More than half of all health facilities in Yemen are closed or partially functioning, and there are critical shortages in medical doctors in more than 40% of all districts, according to a new WHO health system survey.
Final findings from WHO’s Health Resources Availability Mapping System in 16 out of Yemen’s 22 governorates show that out of total 3507 surveyed health facilities, only 1579 (45%) are fully functional and accessible, 1343 (38%) are partially functional and 504 (17%) are non-functional. The survey also revealed that 274 health facilities are damaged as a result of the violence, including 69 facilities totally damaged and 205 facilities partially damaged.
There are no medical doctors in 49 out of 276 surveyed districts, and only 2 doctors or less in 42% of surveyed districts. The number of hospital beds available are 6.2 for every 10 000 population, below the international benchmark (at least 10 beds or more for every 10 000 population).
A full package of health care services is fully available in only in 37% of health facilities. Child health and nutrition services are available in 63% of health facilities, while communicable disease management is available in 43% of the surveyed facilities. Services for noncommunicable diseases and mental health conditions are only fully available in 21% of health facilities.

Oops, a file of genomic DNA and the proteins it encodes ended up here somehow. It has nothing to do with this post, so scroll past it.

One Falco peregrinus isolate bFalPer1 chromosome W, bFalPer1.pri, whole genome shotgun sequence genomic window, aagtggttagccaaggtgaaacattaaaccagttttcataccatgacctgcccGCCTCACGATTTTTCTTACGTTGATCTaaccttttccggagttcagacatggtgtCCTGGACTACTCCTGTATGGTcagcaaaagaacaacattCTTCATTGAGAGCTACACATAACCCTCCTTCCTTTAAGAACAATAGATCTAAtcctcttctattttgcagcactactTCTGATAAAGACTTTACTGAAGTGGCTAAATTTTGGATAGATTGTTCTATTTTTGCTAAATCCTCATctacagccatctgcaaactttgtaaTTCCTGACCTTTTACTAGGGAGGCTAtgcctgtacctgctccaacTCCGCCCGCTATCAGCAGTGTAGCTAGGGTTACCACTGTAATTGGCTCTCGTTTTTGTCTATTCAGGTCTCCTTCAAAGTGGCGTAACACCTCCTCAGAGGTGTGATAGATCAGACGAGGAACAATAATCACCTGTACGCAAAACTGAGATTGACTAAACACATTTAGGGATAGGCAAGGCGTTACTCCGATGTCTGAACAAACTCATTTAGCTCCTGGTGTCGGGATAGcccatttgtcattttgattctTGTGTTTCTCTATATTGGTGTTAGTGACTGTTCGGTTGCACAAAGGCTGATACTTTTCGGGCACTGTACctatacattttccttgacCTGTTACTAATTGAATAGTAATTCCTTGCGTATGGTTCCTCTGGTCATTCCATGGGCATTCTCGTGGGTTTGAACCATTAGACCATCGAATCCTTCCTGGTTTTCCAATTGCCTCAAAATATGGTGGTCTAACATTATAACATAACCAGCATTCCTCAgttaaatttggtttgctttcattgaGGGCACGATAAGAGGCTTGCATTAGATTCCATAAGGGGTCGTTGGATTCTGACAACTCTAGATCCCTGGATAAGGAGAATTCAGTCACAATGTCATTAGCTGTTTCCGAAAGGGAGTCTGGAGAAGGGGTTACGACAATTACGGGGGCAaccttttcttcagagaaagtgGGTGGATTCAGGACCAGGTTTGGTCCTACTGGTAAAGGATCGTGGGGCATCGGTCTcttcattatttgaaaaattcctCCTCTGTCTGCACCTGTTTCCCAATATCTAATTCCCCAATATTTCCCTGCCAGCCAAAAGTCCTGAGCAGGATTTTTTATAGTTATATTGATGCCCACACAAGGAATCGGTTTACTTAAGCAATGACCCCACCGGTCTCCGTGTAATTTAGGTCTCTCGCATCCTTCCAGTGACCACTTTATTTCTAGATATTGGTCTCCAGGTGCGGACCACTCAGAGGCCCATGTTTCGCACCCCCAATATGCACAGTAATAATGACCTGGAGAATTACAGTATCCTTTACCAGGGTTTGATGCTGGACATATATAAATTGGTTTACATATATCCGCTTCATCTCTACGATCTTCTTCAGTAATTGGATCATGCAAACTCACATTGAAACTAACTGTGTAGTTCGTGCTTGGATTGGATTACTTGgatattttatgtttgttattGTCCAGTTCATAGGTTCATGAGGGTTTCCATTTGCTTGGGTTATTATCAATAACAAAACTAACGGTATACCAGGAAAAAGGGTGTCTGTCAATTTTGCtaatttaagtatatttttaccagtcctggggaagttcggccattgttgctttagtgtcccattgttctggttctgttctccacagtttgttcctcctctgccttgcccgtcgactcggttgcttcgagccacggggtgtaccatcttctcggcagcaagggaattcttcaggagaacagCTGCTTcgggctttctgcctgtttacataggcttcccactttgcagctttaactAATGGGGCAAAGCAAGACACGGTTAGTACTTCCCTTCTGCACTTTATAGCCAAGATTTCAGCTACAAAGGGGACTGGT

These critical shortages in health services mean that more people are deprived of access to live-saving interventions. Mothers and their newborn babies lack essential antenatal care, skilled birth care and postpartum/postnatal interventions and immunization services. People suffering from acute or chronic conditions are forced to spend more on treatment or forgo treatment altogether. Absence of adequate communicable diseases management increases the risk of outbreaks such cholera, measles, malaria and other endemic diseases.
The ongoing conflict has affected almost all Yemen’s 22 governorates. More than 21 million people are in need of urgent health services, including 2.1 million people who have been internally displaced. As of 25 October 2016, more than 7070 people have been killed and over 36 818 injured, according to health facility-based data.